By Deacon Albert Anderson
Chairperson for the Black Catholic Ministry, Diocese of Arlington
St. Joseph of Alexandria, VA
From Friday, March 2nd to Sunday, March 4th, 2018 several members of the St. Joseph (Alexandria, VA) parish family, together with youth and elders from the Diocese of Richmond and Archdiocese of Baltimore, attended the annual KUJENGA Youth Retreat in Richmond, VA.
Kujenga is a Swahili word, meaning “to build“. Hosted by the Catholic Diocese of Richmond’s Office for Black Catholics/Asian Ministry, Pam Harris, Th.M., Director, the weekend-long experience, designed for rising freshmen through high school seniors, was ordered toward building Christ centered, family-oriented leadership skills for youth in the Black Catholic community. This was accomplished through a series of presentations, small group discussions, games and faith sharing.
The setting was the beautiful 150-acre campus of the Roslyn Conference & Retreat Center. With its peaceful rolling hills and beautiful trees, it was a perfect place for our young people to get away from the distractions of the secular world and focus on how to best use their God given talents to build up His kingdom.
All cell phones were collected Saturday morning, and, after some initial moaning and groaning, no one seemed to miss them! The day began with a wonderful breakfast (CHAKULA) in a spacious dining hall with high ceilings and lots of windows looking out over the hills and valleys. This was followed by KARIBU – Welcome and Orientation: safety briefing; rules of and expectations for the Retreat, given by Fr. Anthony Bozeman, S.S.J. and Pam Harris. A “Hand Up” rule was established whereby whenever Fr. Bozeman, Pam or one of the Elders raised his or her hand, everyone got quiet and focused their attention on whoever “had the floor”. It was a wonderful, fun and effective way to maintain focus on the speaker.
Family Elders were then introduced, and each young person was assigned to a “Family”. The Elders were responsible for: encouraging youth participation and attention during presentations and throughout the weekend; keeping all young people in their family involved during the exercises; asking leading questions posed by presenters and facilitators; encouraging family members to participate in prayer services and liturgy; and getting their “children” to and from the sessions on time. There were also Aunts and Uncles assigned for the weekend. Their responsibilities included: environment (Mass, prayer services, Karamu feast); setting up snacks; assisting with wake up/lights out, head counts.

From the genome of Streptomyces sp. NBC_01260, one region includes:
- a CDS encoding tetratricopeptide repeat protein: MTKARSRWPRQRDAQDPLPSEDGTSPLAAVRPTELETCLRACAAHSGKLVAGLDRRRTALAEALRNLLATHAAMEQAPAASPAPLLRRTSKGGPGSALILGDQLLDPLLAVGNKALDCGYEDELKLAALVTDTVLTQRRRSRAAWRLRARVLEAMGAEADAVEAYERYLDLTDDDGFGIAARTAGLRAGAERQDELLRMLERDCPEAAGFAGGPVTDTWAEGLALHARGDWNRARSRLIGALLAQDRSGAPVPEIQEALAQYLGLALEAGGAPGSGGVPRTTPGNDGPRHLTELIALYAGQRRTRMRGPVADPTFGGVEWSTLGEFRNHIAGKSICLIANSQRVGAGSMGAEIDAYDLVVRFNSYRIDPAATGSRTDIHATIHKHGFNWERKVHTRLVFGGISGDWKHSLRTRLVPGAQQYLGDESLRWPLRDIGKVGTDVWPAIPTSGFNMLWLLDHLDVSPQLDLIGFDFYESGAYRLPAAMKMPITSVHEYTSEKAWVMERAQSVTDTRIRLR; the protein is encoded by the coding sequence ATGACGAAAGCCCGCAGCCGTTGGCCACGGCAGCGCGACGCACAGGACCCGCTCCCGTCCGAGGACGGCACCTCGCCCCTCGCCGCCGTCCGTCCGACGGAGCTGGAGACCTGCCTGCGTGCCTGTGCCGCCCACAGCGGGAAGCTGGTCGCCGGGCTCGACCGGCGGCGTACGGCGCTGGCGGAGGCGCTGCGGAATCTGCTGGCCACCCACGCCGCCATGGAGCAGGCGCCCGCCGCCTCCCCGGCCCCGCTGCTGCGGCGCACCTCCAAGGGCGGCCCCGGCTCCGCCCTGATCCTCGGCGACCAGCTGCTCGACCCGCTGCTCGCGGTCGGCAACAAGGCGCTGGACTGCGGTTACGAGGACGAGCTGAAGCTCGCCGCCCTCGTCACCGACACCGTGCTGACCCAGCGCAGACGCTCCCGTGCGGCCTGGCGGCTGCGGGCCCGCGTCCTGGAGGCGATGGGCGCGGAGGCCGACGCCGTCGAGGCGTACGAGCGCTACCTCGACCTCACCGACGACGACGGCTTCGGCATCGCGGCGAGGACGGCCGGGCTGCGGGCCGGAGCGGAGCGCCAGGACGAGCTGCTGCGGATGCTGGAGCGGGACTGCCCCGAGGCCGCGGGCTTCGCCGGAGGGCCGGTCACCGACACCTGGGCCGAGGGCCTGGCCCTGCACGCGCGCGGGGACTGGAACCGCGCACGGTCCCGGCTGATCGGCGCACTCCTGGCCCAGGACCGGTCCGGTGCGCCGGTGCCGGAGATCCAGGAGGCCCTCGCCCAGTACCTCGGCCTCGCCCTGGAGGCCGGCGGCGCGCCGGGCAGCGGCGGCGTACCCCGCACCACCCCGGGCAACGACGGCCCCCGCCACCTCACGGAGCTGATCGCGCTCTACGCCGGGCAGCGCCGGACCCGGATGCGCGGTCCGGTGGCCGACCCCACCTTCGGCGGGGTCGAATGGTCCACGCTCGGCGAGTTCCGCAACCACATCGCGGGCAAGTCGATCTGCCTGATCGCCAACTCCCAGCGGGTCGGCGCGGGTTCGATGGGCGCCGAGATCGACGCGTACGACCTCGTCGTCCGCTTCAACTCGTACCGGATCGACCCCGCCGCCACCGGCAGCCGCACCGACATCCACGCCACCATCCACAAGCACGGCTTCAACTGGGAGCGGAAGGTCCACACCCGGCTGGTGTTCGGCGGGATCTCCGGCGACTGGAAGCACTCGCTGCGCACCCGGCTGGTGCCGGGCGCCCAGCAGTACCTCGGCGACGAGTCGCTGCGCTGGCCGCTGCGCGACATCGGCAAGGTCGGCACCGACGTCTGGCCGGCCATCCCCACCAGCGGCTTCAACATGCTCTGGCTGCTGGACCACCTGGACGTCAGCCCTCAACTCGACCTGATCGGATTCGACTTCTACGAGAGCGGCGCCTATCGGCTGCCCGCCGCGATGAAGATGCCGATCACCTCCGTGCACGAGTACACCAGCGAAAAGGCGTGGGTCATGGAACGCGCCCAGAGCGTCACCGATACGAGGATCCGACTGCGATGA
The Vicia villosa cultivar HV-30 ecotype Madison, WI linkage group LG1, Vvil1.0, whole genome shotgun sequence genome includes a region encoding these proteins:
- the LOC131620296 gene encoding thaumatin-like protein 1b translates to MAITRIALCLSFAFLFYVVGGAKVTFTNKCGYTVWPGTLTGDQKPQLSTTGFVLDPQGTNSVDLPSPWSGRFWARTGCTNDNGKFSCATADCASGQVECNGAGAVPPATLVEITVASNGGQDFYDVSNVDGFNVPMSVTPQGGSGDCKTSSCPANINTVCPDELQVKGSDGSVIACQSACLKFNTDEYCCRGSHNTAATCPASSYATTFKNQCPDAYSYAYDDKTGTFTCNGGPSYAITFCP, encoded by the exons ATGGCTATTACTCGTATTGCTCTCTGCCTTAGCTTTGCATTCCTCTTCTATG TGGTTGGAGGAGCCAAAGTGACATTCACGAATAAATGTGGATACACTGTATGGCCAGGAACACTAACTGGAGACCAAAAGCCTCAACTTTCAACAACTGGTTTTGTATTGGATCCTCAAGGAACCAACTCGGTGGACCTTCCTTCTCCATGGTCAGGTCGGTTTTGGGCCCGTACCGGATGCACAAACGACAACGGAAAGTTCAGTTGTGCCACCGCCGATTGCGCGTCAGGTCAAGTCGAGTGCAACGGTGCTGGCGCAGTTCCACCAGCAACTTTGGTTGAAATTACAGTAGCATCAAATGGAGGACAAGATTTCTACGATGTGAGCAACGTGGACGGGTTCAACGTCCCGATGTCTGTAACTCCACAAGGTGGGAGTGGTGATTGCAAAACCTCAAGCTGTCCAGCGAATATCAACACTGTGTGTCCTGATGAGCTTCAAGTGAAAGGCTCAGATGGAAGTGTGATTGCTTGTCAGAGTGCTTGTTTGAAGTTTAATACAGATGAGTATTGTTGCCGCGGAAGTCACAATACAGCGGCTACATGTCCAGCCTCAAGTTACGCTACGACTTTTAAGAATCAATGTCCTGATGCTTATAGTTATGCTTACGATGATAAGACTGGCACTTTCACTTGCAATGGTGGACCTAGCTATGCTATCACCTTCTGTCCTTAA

Families were asked to choose a Swahili Family Name that suited their particular family charism. They were also asked to read and sign the Family Pledge and adhere to a strict Code of Conduct. Then, a family symbol was chosen, and each young person took part in drawing the symbol on a large poster board. It was suggested to add something that symbolizes Christ (cross, dove, church, etc.). A family member was chosen to state the family name, explain what the name meant and why it was selected. As each family proclaimed its name, a family member lit a candle on the family table.
There were interactive presentations given on each of the seven principles of the Nguzo Saba (African-American Catholic Principles and the seven principles of Kwanzaa). Before every presentation of a principle, one candle of the Kinara (Swahili for candle holder) was lit. At the end of that presentation, the candle was extinguished. Two family members from one family were chosen by table Elders for one of them to light the candle as the other reads the definition of the principle. The candles are placed three red on the left, three green on the right, and a single black candle in the center. Red symbolizes past, present and future suffering for dignity and freedom. Black symbolizes the people of African descent. Green symbolizes hope in people of African descent, self-hood, self-determination, and in the new creation and Third World of truth, justice, peace and freedom for all.
Mario Dance did a fantastic job as our leader of song for the praise and worship gatherings.
The presentations were:
Nia (Purpose): To make our collective vocation the building and developing of our community in order to restore our people to their traditional greatness – Devin Jones
Umoja (Unity): To strive for and to maintain unity in the family, community, nation, and race – Ashley Dixon
Ujima (Collective Work and Responsibility): To build and maintain our community together and make our brothers’ and sisters’ problems our problems, and to solve them together – Pam Harris
Kujichagulia (Self-Determination): To define ourselves, name ourselves, create for ourselves, and speak for ourselves. – Mario Dance